Dollar Index Is Down -- but Not Out
All of this talk of quantitative easing has encouraged currency traders to cover euro shorts, and in turn sell the U.S. dollar. After peaking in late July, the U.S. Dollar Index futures contracts traded on the ICE Exchange have declined nearly 4%. Although it is difficult to make an overly bullish case for the dollar, it might be even more challenging to arrive at a bullish conclusion for any of the other major global currencies. Accordingly, the dollar could return by default to its coveted spot as the best house in an undesirable neighborhood, even if it is just temporary.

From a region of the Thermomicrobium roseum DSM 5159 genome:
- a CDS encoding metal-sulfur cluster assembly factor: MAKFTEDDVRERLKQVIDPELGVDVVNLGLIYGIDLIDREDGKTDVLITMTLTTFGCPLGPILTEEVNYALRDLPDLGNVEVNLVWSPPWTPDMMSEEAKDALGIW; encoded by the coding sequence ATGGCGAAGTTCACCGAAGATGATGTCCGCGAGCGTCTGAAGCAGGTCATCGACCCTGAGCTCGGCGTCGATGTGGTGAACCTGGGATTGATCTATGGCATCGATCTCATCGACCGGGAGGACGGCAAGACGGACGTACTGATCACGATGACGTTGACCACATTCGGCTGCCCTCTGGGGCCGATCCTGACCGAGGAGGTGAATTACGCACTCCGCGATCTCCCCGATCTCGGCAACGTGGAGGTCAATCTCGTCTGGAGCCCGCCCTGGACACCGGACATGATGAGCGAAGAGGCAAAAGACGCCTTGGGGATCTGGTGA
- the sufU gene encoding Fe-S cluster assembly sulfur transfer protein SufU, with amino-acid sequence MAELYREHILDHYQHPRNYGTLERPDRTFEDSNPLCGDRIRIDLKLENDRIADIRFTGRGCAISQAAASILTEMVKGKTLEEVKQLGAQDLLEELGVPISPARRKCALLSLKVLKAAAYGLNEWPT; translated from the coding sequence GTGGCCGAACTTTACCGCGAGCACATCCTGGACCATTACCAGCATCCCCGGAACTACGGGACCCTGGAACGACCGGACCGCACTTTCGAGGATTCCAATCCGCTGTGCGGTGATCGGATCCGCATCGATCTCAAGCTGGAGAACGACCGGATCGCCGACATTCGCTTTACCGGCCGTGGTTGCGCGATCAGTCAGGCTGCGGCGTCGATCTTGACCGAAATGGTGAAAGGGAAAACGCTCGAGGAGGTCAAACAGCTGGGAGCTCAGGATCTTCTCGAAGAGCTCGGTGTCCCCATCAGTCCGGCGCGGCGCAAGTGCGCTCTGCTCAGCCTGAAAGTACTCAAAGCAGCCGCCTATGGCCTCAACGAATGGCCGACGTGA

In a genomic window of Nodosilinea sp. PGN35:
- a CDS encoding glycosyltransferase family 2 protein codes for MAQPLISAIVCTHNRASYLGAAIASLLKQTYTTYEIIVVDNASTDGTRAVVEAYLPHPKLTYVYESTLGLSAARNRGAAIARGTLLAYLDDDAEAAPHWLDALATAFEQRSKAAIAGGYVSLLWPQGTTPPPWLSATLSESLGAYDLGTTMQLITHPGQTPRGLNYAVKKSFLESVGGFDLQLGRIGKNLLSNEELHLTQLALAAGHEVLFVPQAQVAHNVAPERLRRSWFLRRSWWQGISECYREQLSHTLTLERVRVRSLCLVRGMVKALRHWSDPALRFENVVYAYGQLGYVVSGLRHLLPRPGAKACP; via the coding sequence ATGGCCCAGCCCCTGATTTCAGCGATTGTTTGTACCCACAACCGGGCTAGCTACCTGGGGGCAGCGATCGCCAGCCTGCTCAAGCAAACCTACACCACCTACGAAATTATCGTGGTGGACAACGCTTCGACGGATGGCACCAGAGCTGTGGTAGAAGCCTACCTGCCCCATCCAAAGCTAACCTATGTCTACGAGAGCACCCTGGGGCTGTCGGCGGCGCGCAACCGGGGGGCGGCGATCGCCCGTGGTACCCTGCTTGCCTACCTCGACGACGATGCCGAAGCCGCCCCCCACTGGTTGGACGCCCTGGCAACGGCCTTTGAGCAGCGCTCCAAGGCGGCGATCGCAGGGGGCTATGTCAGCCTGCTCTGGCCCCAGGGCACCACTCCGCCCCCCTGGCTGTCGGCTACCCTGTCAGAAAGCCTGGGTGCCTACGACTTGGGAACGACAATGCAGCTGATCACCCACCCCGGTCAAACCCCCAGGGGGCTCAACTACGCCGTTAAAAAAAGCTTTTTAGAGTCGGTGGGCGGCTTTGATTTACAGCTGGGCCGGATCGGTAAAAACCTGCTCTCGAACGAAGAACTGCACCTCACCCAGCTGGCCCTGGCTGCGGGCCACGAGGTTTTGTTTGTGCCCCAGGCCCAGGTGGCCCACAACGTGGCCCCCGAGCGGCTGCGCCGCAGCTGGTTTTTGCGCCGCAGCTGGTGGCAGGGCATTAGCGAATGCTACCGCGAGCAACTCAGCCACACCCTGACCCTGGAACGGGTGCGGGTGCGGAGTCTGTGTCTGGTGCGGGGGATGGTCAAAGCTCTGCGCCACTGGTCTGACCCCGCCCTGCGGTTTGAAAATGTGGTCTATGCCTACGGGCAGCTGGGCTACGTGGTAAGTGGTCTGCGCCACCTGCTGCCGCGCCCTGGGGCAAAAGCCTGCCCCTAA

The Dollar Index futures contract represents the value of the greenback vs. a handful of prominent global currencies, specifically the euro, yen, British pound, Canadian dollar, Swedish krona, and the Swiss franc. Approximately 60% of the index is comprised of the euro, which results in a high negative correlation between the Dollar Index futures contract and the euro currency. Accordingly, traders bearish on the euro might consider buying Dollar Index futures as opposed to trading the euro outright. Because it is an index, it is also a far more diversified trading vehicle relative to the euro. In addition, the Dollar Index futures contract can be traded with a relatively low margin requirement and far less volatility than most outright currencies....363 more words left in this article. To read them, just click below and try Real Money FREE for 14 days.
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